Cue the Elgar, lads
The English shires and Labour's northern heartlands led Britain out of the European Union in a victory for middle England.
Despite Britain's biggest cities backing a Remain vote at yesterday's historic referendum, the country overall headed for the Brexit door.
The results caused immediate turmoil in the markets as the pound collapsed by more than 10 per cent in the hours after the polls closed and the FTSE-100 braced for heavy losses.
Nigel Farage - who earlier appeared to concede defeat - made a jubilant victory speech at around 4am declaring it was a 'victory for ordinary people'.
Tory constituencies across the south and midlands voted for Brexit in huge numbers.
Places such as Wellingborough, West Somerset and Chesterfield all voted for leave by more 60 per cent.
The referendum map was painted blue for Out across vast swathes of England - despite London and Scotland being bright yellow.
Mr Farage told a jubilant Leave.EU rally in central London: 'Dare to dream that the dawn is breaking on an independent United Kingdom.
'This, if the predictions now are right, this will be a victory for real people, a victory for ordinary people, a victory for decent people.
'We have fought against the multinationals, we have fought against the big merchant banks, we have fought against big politics, we have fought against lies, corruption and deceit.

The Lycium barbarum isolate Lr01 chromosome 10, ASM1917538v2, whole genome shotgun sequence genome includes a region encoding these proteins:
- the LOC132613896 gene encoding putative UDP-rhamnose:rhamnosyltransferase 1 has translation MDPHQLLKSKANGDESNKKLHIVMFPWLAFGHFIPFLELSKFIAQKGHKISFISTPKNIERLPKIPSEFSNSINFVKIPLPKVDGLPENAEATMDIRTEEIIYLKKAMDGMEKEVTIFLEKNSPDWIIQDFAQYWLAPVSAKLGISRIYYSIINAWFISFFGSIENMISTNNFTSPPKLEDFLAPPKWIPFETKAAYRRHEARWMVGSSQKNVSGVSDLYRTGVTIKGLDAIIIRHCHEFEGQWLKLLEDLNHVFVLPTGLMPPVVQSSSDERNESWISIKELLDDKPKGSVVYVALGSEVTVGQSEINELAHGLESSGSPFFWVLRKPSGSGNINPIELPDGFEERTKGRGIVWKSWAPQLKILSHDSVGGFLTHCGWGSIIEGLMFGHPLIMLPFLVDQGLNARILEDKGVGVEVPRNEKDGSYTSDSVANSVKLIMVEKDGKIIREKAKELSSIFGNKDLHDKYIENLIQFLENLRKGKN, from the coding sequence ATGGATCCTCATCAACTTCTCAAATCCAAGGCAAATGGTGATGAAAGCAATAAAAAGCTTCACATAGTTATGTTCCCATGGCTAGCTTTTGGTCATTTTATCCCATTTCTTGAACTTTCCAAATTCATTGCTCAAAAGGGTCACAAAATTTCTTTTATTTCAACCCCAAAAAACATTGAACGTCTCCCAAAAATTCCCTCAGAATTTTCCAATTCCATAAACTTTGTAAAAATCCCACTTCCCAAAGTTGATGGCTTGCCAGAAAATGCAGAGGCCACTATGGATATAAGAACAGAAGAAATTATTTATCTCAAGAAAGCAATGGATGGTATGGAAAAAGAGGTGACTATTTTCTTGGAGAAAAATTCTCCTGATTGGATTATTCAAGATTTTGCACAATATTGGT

'And today honesty, decency and belief in nation, I think now is going to win.
'And we will have done it without having to fight, without a single bullet being fired, we'd have done it by damned hard work on the ground.'
Mr Farage praised Ukip donor Arron Banks along with Labour and Tory MPs and those of 'no party' who have taken part in the Leave campaign.
They have given us into the hand of new unhappy lords,
Lords without anger or honour, who dare not carry their swords.
They fight by shuffling papers; they have bright dead alien eyes;
They look at our labour and laughter as a tired man looks at flies.
And the load of their loveless pity is worse than the ancient wrongs,
Their doors are shut in the evening; and they know no songs.
We hear men speaking for us of new laws strong and sweet,
Yet is there no man speaketh as we speak in the street.
It may be we shall rise the last as Frenchmen rose the first,
Our wrath come after Russia's wrath and our wrath be the worst.
It may be we are meant to mark with our riot and our rest
God's scorn for all men governing. It may be beer is best.
But we are the people of England; and we have not spoken yet.
Smile at us, pay us, pass us. But do not quite forget.